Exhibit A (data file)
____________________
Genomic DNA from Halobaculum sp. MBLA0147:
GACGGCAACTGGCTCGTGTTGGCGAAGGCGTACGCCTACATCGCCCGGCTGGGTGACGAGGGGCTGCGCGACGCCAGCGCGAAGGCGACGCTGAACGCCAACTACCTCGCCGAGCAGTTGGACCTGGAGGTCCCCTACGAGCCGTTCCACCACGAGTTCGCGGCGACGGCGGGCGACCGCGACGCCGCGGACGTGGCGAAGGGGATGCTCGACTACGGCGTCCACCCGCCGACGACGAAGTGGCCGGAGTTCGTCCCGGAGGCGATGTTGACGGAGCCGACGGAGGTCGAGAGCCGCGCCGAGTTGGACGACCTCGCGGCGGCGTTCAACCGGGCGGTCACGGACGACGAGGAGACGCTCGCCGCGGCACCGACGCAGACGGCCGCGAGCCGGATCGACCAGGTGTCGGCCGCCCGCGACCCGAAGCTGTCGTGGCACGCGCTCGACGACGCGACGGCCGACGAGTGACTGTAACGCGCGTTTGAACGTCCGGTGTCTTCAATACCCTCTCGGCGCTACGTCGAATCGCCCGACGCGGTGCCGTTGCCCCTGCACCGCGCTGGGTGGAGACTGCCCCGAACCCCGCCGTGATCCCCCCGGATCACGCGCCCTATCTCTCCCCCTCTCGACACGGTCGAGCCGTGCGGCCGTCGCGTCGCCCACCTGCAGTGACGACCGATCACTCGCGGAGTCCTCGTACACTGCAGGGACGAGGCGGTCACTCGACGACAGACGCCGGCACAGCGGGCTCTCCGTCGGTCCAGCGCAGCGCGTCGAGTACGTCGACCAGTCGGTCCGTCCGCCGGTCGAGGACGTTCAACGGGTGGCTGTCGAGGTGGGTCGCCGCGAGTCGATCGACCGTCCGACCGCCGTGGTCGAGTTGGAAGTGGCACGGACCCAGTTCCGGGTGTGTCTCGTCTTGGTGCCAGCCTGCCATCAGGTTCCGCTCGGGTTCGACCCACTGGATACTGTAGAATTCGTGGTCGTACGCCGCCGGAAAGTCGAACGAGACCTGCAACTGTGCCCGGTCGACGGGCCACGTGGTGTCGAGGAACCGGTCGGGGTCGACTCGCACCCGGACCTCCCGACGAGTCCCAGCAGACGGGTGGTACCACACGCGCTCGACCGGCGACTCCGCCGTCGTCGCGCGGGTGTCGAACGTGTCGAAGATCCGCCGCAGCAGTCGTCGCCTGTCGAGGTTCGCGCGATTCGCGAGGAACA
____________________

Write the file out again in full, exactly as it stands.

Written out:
Genomic DNA from Halobaculum sp. MBLA0147:
GACGGCAACTGGCTCGTGTTGGCGAAGGCGTACGCCTACATCGCCCGGCTGGGTGACGAGGGGCTGCGCGACGCCAGCGCGAAGGCGACGCTGAACGCCAACTACCTCGCCGAGCAGTTGGACCTGGAGGTCCCCTACGAGCCGTTCCACCACGAGTTCGCGGCGACGGCGGGCGACCGCGACGCCGCGGACGTGGCGAAGGGGATGCTCGACTACGGCGTCCACCCGCCGACGACGAAGTGGCCGGAGTTCGTCCCGGAGGCGATGTTGACGGAGCCGACGGAGGTCGAGAGCCGCGCCGAGTTGGACGACCTCGCGGCGGCGTTCAACCGGGCGGTCACGGACGACGAGGAGACGCTCGCCGCGGCACCGACGCAGACGGCCGCGAGCCGGATCGACCAGGTGTCGGCCGCCCGCGACCCGAAGCTGTCGTGGCACGCGCTCGACGACGCGACGGCCGACGAGTGACTGTAACGCGCGTTTGAACGTCCGGTGTCTTCAATACCCTCTCGGCGCTACGTCGAATCGCCCGACGCGGTGCCGTTGCCCCTGCACCGCGCTGGGTGGAGACTGCCCCGAACCCCGCCGTGATCCCCCCGGATCACGCGCCCTATCTCTCCCCCTCTCGACACGGTCGAGCCGTGCGGCCGTCGCGTCGCCCACCTGCAGTGACGACCGATCACTCGCGGAGTCCTCGTACACTGCAGGGACGAGGCGGTCACTCGACGACAGACGCCGGCACAGCGGGCTCTCCGTCGGTCCAGCGCAGCGCGTCGAGTACGTCGACCAGTCGGTCCGTCCGCCGGTCGAGGACGTTCAACGGGTGGCTGTCGAGGTGGGTCGCCGCGAGTCGATCGACCGTCCGACCGCCGTGGTCGAGTTGGAAGTGGCACGGACCCAGTTCCGGGTGTGTCTCGTCTTGGTGCCAGCCTGCCATCAGGTTCCGCTCGGGTTCGACCCACTGGATACTGTAGAATTCGTGGTCGTACGCCGCCGGAAAGTCGAACGAGACCTGCAACTGTGCCCGGTCGACGGGCCACGTGGTGTCGAGGAACCGGTCGGGGTCGACTCGCACCCGGACCTCCCGACGAGTCCCAGCAGACGGGTGGTACCACACGCGCTCGACCGGCGACTCCGCCGTCGTCGCGCGGGTGTCGAACGTGTCGAAGATCCGCCGCAGCAGTCGTCGCCTGTCGAGGTTCGCGCGATTCGCGAGGAACA